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1770s camisole

1770s camisole, 18th century, projects, travel

Costumes at the Chateau pt. 4: the white ruffly camisole & petticoat

Last project to blog about from France!  For some reason this was the project I was most excited about making, and ended up loving the most while wearing — I think I just had a fixation on being WHITE and FROOFY and RUFFLY.  In all caps, natch.

I posted a bit about the early steps on the project here.  After that, it was all a matter of borrowing Trystan’s embroidery machine to sew the scalloped edges on the miles of windowpane ruffles.  I had a small crisis when I thought I’d run out of the windowpane before trimming the skirt, but managed to find a bit more of the fabric — I had to wing it on my machine for doing the scalloped edges, as I don’t have a fancy machine like Trystan, but it all worked out.  Minus the scallops, all of the rest is handsewn.

I added some striped lavender and white bows, from ribbon that’d been lurking in the stash for years, to the CF neckline and sleeves to bring some color to the ensemble.  And I wore it with the hat I originally made for Vaux le Vicomte, although I changed up the trimmings a bit to suit the lavender color scheme.

The one thing that’s bugging me is that, since I was worried about wearing stark white with my warm coloring, I used a slightly off-white lining for the jacket — and in these photos in the shade, it really changes the base color of the jacket.  I’m not positive it looks that off-white in regular lighting, but it’s annoying, as it’s made of the exact same fabric as the skirt!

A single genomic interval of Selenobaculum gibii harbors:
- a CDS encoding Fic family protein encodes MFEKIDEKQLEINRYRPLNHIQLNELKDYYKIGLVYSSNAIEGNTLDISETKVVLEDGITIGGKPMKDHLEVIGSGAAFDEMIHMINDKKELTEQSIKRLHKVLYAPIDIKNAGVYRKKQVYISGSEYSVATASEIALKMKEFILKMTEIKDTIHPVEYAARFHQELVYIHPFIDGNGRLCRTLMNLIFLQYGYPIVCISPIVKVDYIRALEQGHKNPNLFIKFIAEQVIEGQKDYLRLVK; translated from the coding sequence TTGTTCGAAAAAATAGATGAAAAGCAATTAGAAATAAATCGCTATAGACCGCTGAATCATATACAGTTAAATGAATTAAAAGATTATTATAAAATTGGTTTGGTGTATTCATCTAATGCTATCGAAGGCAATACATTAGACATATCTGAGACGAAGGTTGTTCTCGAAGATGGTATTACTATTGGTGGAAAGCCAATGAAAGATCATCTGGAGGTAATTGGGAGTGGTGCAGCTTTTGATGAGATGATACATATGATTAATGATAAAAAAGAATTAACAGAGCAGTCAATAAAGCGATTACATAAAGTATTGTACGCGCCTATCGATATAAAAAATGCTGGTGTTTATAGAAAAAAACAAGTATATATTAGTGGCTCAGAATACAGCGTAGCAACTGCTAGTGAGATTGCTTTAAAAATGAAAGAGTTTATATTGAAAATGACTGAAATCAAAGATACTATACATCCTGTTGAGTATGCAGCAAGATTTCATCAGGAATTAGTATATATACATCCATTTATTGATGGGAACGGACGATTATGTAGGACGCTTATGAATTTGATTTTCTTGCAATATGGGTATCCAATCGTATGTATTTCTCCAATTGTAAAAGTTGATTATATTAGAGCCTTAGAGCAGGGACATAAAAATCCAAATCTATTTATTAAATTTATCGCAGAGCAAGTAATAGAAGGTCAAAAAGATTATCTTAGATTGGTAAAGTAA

Mrs. Meringue & Mrs. Marshmallow: Kendra & Sarah


1770s camisole, 1778 robe a la circassienne, 18th century, Marie Antoinette redingote c. 1780, projects

State of the Sewing – France Prep!

So I haven’t been blogging lately (obviously) — partially because I’ve been too busy, and also partially because I’m feeling like the dress diary is over.  There are so many costume blogs these days that I think it’s hard to keep up with them all, and I don’t get much feedback on my own dress diary posts, so I’ve been thinking of doing more wrap-up posts — here’s what I made and here’s how I made it.

But since I AM sew-sew-sewing for France, I wanted to show you where things are!

First off, the camisole à la polonaise is almost done.  I had a bit of quandry when it looked like I didn’t have enough of the contrast windowpane fabric to do skirt ruffles, but I managed to find a piece I’d forgotten about and have eked out enough.  Just need to gather and attach the hem ruffle, and I want to make a couple of sets of different color bows (I’m thinking green and lavender) to wear at the neckline and sleeves.

I’m working on a gazillion things simultaneously, which is kind of nice in that when I get sick of one thing I can put it down and pick something else up.  Here’s the robe à la turque, which turned into a robe à la circassienne once I realized how impractical a white silk satin gown was with a train.  This was a particular adventure because I decided to drape it on my dress form using the fashion fabric.  A great idea, except when you’re dealing with $40/yd fabric.  Yeah.  There were some screw-ups and fabric wastage.  I’ll give you the long version when I write my “how I made it” post!